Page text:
The euro zone is to benefit German industrial output.

The problem Greece has is many idle hands, work that needs doing, and no money to connect the two. What connects the two is money.

But money there is none, the banks are closed., or were, but even now open, restrictions on withdrawals.

Money has strange properties, it can move mountains, a feat usually the province of Gods.

Charles Eisenstein, Sacred Economics:

What we call recession, an earlier culture might have called “God abandoning the world.” Money is disappearing, and with it another property of spirit: the animating force of the human realm. At this writing, all over the world machines stand idle. Factories have ground to a halt; construction equipment sits derelict in the yard; parks and libraries are closing; and millions go homeless and hungry while housing units stand vacant and food rots in the warehouses. Yet all the human and material inputs to build the houses, distribute the food, and run the factories still exist. It is rather something immaterial, that animating spirit, which has fled. What has fled is money. That is the only thing missing, so insubstantial (in the form of electrons in computers) that it can hardly be said to exist at all, yet so powerful that without it, human productivity grinds to a halt.

On the individual level as well, we can see the demotivating effects of lack of money. Consider the stereotype of the unemployed man, nearly broke, slouched in front of the TV in his undershirt, drinking a beer, hardly able to rise from his chair. Money, it seems, animates people as well as machines. Without it we are dispirited.

In the Great Depression there was no money, in US banks were closed, because they were bust.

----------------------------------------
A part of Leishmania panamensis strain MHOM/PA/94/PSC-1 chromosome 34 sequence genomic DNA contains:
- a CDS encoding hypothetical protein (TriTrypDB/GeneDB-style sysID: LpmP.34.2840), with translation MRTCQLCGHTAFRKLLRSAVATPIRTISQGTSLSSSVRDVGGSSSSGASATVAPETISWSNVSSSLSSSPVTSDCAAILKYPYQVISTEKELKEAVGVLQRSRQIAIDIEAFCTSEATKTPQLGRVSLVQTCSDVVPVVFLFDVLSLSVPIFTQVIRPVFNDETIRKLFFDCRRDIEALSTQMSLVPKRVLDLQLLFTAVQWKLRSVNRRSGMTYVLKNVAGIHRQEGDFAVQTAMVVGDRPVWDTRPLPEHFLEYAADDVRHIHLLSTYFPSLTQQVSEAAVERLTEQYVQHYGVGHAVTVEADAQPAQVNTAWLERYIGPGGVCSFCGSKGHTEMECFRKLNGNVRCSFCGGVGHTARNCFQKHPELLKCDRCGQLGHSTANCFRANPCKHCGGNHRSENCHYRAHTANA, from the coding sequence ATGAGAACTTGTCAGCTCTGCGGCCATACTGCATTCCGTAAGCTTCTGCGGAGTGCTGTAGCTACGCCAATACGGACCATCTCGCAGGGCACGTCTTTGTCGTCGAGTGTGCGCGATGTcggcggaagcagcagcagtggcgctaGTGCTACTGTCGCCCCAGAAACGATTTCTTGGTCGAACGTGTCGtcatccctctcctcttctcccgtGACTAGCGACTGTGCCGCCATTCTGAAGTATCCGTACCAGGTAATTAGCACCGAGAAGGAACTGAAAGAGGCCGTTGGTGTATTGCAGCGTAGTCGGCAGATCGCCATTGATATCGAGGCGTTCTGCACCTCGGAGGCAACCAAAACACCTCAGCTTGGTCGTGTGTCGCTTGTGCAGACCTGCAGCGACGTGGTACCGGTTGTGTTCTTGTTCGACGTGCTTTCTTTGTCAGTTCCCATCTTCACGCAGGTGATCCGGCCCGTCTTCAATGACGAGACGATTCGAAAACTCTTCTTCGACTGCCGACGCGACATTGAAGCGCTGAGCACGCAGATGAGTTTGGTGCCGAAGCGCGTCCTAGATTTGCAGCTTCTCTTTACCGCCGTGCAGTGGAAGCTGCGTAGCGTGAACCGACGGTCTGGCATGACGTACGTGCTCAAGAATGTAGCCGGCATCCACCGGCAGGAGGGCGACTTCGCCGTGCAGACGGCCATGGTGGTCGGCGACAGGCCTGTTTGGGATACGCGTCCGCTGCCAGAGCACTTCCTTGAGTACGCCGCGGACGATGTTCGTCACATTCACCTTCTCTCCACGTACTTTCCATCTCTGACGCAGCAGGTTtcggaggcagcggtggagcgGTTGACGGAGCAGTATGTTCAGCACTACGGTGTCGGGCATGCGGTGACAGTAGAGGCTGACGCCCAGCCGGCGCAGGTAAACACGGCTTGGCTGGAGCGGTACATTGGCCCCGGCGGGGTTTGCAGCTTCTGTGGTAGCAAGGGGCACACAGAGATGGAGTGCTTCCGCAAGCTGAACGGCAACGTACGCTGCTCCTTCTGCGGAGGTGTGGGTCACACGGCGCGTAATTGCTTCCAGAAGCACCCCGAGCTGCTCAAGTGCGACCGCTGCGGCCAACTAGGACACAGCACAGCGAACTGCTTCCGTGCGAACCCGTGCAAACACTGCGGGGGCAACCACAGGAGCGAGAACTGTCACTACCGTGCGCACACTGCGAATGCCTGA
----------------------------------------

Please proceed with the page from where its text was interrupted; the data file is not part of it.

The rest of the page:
They created scrips, alternative currencies, across Europe and in the States. They were successful, incredibly successful. The reason they do not exist today is because they were too successful, the Central Banks closed them down.

In 1931, a German coal mine operator decided to open his closed mine by paying his workers in wara. It was backed by  coal.  Because it was backed by coal,  which everyone could use, local merchants and wholesalers were persuaded to accept it. The mining town flourished, and within the year at least a thousand stores across Germany were accepting wara, and banks began accepting wara-denominated deposits. Feeling threatened, the German government tried to have the wara declared illegal by the courts; when that failed, it simply banned it by emergency decree.

The following year, the depressed town of Wörgl, Austria, issued its own stamp scrip inspired by the success of the wara. The Wörgl currency was by all accounts a huge success. Roads were paved, bridges built, and back taxes were paid. The unemployment rate plummeted and the economy thrived, attracting the attention of nearby towns. Mayors and officials from all over the world began to visit Wörgl until, as in Germany, the central government abolished the Wörgl currency and the town slipped back into depression.